First, a resist film 522 is formed on an upper surface of a conductive substrate 521. A metal substrate including SUS, Cu, Al, or the like, an Si substrate, a glass substrate, or the like can be used as substrate 521. It is noted that in the case of an Si substrate, a glass substrate, or the like, a metal layer of Ti, Al, Cu, Ni, Mo, or a combination thereof is formed in advance on the upper surface of substrate 521 by sputtering to serve as an underlying conductive layer 527. Alternatively, even in the case of using a metal substrate, the underlying conductive layer may be formed by sputtering or the like on the metal substrate as necessary. In the following, description will be made with reference to the figures, assuming that underlying conductive layer 527 is present.

As shown in FIG. 1, using a mask 530, the surface of resist film 522 is irradiated with X-rays 523 from a synchrotron radiation facility. Here, a method using X-ray lithography is employed, while UV lithography with radiation of UV (ultraviolet) may be used instead of X-rays. In any case, after development, the resist in an exposure part 524 is removed. As a result, as shown in FIG. 2, a pattern frame having a concave portion 525 is formed.

As shown in FIG. 3, electroforming is performed to fill concave portion 525 with a metal layer 526. As a material of metal layer 526, nickel, cobalt, copper, or an alloy such as NiCo, NiMn, NiMo, NiW, CoMo, CoW, or the like can be used. Thereafter, as shown in FIG. 4, the upper surface is ground or polished to attain a uniform thickness as desired.

As shown in FIG. 5, a rotary cutting edge 541 with an outer edge having a V-shaped cross section is rotated to run through a boundary between a part serving as a tip end portion of the contact probe and resist film 522, so that the part serving as the tip end portion is obliquely cut off from metal layer 526 in such a manner that a groove having a V-shaped cross section is formed. Thus, the structure shown in FIG. 6 results. Rotary cutting edge 541 as used herein includes, for example, a dicer.

As shown in FIG. 7, resist film 522 left on substrate 521 is removed by ashing or development after re-radiation. As shown in FIG. 8, underlying conductive layer 527 is removed by etching or the like. Alternatively, if there is no underlying conductive layer 527 and substrate 521 is a metal substrate, substrate 521 is removed by etching or the like. Either wet-etching or dry-etching may be used to remove underlying conductive layer 527 or substrate 521. As shown in FIG. 9, a contact probe is obtained by taking out only metal layer 526.

Since rotary cutting edge 541 having an outer edge V-shaped in cross section cuts the part serving as the tip end portion obliquely from metal layer 526, the tip end portion, which was conventionally shaped as shown in FIG. 10A, can be shaped as shown in FIG. 10B. In other words, by cutting off the corner obliquely from one side, the part which would otherwise be a triangular prism can be made a quadrangular pyramid. When used as a contact probe, such a shape that is sharp at the tip end can provide point contact rather than linear contact with an object of measurement, thereby increasing a contact pressure.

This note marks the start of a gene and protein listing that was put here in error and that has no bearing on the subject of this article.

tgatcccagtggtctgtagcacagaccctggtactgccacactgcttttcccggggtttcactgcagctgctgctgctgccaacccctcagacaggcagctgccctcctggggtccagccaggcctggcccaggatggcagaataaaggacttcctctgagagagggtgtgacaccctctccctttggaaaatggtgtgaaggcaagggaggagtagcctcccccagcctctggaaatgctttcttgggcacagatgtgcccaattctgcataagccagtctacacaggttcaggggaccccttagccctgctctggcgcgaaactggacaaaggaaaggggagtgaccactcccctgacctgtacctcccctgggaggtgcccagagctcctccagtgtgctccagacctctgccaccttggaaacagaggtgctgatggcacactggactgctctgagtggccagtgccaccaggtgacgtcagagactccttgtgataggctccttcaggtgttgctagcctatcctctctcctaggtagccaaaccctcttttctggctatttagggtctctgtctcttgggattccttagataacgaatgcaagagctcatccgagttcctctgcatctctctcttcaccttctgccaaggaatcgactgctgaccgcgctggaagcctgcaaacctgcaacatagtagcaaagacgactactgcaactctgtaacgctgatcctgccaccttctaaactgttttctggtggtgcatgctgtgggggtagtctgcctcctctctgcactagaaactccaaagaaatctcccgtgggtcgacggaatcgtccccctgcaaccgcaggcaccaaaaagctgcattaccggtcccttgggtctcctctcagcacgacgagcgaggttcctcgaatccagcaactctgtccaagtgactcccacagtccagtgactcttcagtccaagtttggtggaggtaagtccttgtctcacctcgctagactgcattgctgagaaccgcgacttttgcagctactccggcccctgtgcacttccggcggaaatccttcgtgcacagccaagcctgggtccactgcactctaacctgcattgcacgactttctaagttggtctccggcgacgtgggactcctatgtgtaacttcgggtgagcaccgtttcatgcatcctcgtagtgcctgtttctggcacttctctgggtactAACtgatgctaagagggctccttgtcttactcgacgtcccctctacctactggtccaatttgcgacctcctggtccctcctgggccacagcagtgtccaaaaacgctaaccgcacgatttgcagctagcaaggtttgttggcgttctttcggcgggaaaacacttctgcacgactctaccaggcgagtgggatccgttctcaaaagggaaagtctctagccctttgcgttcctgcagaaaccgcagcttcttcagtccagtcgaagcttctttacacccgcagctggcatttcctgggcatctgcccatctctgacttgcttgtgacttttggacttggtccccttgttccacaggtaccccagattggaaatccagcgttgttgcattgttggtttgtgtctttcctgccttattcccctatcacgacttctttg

It is noted that the shaping of the tip end portion by cutting-off is performed after grinding or polishing in the present embodiment, although it may be performed before grinding or polishing. Here, resist 522 and metal layer 526 are cut together by rotary cutting edge 541, although only metal layer 526 may be cut after being taken out.

It is noted that any shaping means may be used other than rotary cutting edge 541 as long as it can cut off the tip end portion obliquely. For example, turning, grinding, or the like may be contemplated.

The pattern frame is not limited to the one having a shape including one contact probe and may have a pattern including the shapes of a plurality of contact probes all together as shown in FIG. 11. In such a case, as shown in FIG. 11, an arrangement in which the tip end portions of the contact probes are arranged in a straight line is desirable in that the shaping of the tip end portions of the contact probes can be performed at a time simply by moving rotary cutting edge 541 on a track as indicated by the chain line.

The first invention relates to shaping of the tip end portion and may be applicable irrespective of the shape of spring. For example, in FIG. 11, the spring is S-shaped, while a plurality of S-shaped springs, rather than one spring, may be arranged in succession to form a corrugate shape. Furthermore, other than the example shown in FIG. 11, the contact probe having a shape as shown in FIG. 12 can be shaped similarly simply by moving rotary cutting edge 541 on the track as indicated by the chain line.

SECOND EMBODIMENT

Referring to FIGS. 1321, 8 and 9, a method of manufacturing a contact probe in a second embodiment based on the first invention will be described.

As shown in FIG. 13, using a metal die 532 having convexity as the shape of the contact probe, a resin die 533 is formed by injection molding. As a result, a resin die 533 having concavity as the shape of the contact probe results. This resin die 533 is polished so that the concave portion is penetrated in order to fabricate a resin pattern frame 534 as shown in FIG. 15. As shown in FIG. 16, substrate 521 having underlying conductive layer 527 formed on the upper surface thereof is prepared, as in the first embodiment, and resin pattern frame 534 is affixed on the upper surface thereof. As described in the first embodiment, underlying conductive layer 527 may be omitted if substrate 521 is a metal substrate. The concave portion may be penetrated after resin die 533 is affixed to substrate 521 (not shown). As shown in FIG. 17, electroforming is performed to fill concave portion 525 with metal layer 526. The conditions of the material of metal layer 526 are similar as described in the first embodiment. Thereafter, as shown in FIG. 18, the upper surface is ground or polished to attain a uniform thickness as desired.